1973 Alfa Romeo Berlina 2000 105 Series

1973 Alfa Romeo Berlina 2000 105 Series

In the Seventies, South Africa was one of Alfa Romeo’s most important markets outside of Italy. The Berlina 2000 was both successful in sales and on the racetrack


RACE ON SUNDAY, SELL ON MONDAY

It looks dainty. The pillars are thin and the box-type design is typical of ’70s European cars. The rear wheelarches, which partly cover the rear wheels, are a strong Berlina design element as are those double headlamps. At the rear, there is a single exhaust pipe and when you climb in, that ’70s onslaught continues. The thin pillars – together with large, upright windows – have a huge greenhouse effect and present a near-perfect view of all the car’s extremities.


1973 Alfa Romeo Berlina 2000 105 Series

Unlike modern vehicles, the doors and windows are very close so it feels compact even though the bonnet stretches out in front of you. The cabin has a pleasant “aged” smell. For a car of almost a half-century, the interior is in remarkably good condition. The vinyl dashboard presents perfectly along with the controls, gear lever and steering wheel. The seats have a tear or two, but that is to be expected. The rest of the vinyl throughout the cabin, including the door cards, is in good nick. Above the gear lever is the old radio and the three analogue Veglia Borletti dials indicating the cooling fluid temperature, fuel gauge and clock. The chrome and wood are gentle reminders of a bygone era.


1973 Alfa Romeo Berlina 2000 105 Series - interior

Theo Lotter was quite excited to share the vehicle’s history. “This was my very first car. I bought it in 1981 and sold it in 1984. I remember assisting the new owner, James Lamprecht, in preparing the car for a concourse event shortly after I sold it. After that, life happened and, for the past 25 years or so, I never saw the car again. In December 2021, James phoned me out of the blue and offered me the car. It wasn’t a call I expected but it was a pleasant surprise. After all, you only ever have one ‘first car’ in your life.”

When I turned the key, I could only imagine Theo’s level of nostalgia when he heard that throaty exhaust again after nearly 40 years. I looked down and discovered the floor-mounted brake and clutch pedals and the top-mounted throttle pedal. I pulled off and within a few gear changes, the direct shift action of the gearbox already impressed. There is no play in the gearbox and each shift is precise and easy to execute. The unassisted steering wheel offers good feedback although it requires some good old-fashioned elbow grease to park.

Everything is within easy reach. I prefer to sit relatively close to the steering wheel, so my knees pointed upwards on each side of the steering column. The gearlever is close to the steering wheel and enables smooth shifting. As we headed up Franschhoek mountain pass, there was a willingness to rev from the 2.0-litre engine. It is not a high-revving engine, but even as low as 3 000 to 4 000 r/min, it performs with a real level of zest. There is a good combination of torque and power and as the needle passed 4 500 r/min, I changed gear. The redline is marked just after 5 500 r/min. The car constantly felt nimble and I wanted to drive it faster and brake later for corners. All the controls, at idle or on the move, are solid.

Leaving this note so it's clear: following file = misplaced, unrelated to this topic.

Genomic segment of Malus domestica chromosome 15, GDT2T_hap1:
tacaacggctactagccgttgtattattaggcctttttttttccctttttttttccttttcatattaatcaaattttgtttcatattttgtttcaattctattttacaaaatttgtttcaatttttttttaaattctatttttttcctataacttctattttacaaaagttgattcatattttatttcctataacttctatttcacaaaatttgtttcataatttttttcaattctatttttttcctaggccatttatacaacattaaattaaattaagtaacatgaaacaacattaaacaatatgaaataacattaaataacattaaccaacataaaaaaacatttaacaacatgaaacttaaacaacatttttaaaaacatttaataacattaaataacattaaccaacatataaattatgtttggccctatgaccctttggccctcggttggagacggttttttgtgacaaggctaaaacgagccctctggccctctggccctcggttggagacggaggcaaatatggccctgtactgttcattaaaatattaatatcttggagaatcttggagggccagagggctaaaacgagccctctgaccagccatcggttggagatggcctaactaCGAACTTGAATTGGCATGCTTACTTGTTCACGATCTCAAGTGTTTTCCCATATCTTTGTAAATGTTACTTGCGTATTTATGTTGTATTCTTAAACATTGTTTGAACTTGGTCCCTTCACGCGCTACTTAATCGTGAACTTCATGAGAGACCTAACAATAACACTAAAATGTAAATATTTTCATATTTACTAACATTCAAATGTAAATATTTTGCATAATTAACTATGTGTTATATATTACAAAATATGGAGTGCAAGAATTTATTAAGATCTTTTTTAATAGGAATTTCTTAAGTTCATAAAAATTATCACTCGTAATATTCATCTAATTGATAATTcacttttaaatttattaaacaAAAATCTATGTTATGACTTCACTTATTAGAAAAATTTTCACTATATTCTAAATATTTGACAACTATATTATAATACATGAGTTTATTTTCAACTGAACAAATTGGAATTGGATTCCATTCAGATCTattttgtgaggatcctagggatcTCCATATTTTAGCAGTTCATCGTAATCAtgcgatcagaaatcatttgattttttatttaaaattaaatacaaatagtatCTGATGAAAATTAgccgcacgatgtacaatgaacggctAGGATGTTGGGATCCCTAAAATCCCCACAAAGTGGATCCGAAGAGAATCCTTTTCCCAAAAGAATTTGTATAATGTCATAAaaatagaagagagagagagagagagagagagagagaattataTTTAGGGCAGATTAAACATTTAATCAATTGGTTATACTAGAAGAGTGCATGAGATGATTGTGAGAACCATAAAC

As we pulled into a parking spot, I completely understood the allure of classic Alfas. This was one that best represented Alfa and did battle against so many other run-of-the- mill cars on South African and European tracks. The opportunity to be able to buy back your very first car, after 38 years is incredible …that alone is enough to get emotional about.

How to maintain a classic car for 38 years The previous owner, James Lamprecht, meticulously cared for this car. He followed a few basic rules, which had preserved this model for four decades. For starters, he averaged around 500 km a year, never washed the car with a hose pipe or used too much water, and he serviced the car himself. All perishables were maintained or replaced as needed, and the fluids changed annually. If there was any mechanical issue, it was immediately repaired.

He had made a promise to Theo that should he decide to sell the vehicle, he would call him first. On the day of the deal, James carefully went through the car with Theo, revealing each imperfection or possible problem and advising him how to fix it. The result is the car will be in even better condition by the end of this year.


01 Heading up Franschhoek mountain pass, drawing attention even when it was parked. 

02 Local, period-correct aftermarket wheels. 

03 A badge that excites petrolheads. 

04 ”2000” indicates the 2,0-litre engine. 

05 Near-mint engine and engine bay.

06 Cream-coloured interior will now receive some attention as it is nearly 50-years old. 

07 Solid interior with beautiful details and dials. 

08 Note the large glass area, double headlamps and that pretty side mirror.


TECHNICAL DATA FILE 1973 Alfa Romeo Berlina 2000

  • Engine: 2,0-litre, 4-cylinder petrol
  • Transmission: 5-speed manual, rear-wheel drive
  • Max Power: 98 kW @ 5 500 r/min
  • Max Torque: 182 N.m @ 3 500 r/min
  • Top speed: 185 km/h
  • 0-100 km/h: 10,8 seconds
  • Fuel consumption: 12,1 L/100 km
  • Fuel tank: 53 litres
  • Weight: 1 110 kg
  • Manufactured: 1971-1977
Article type:
Review
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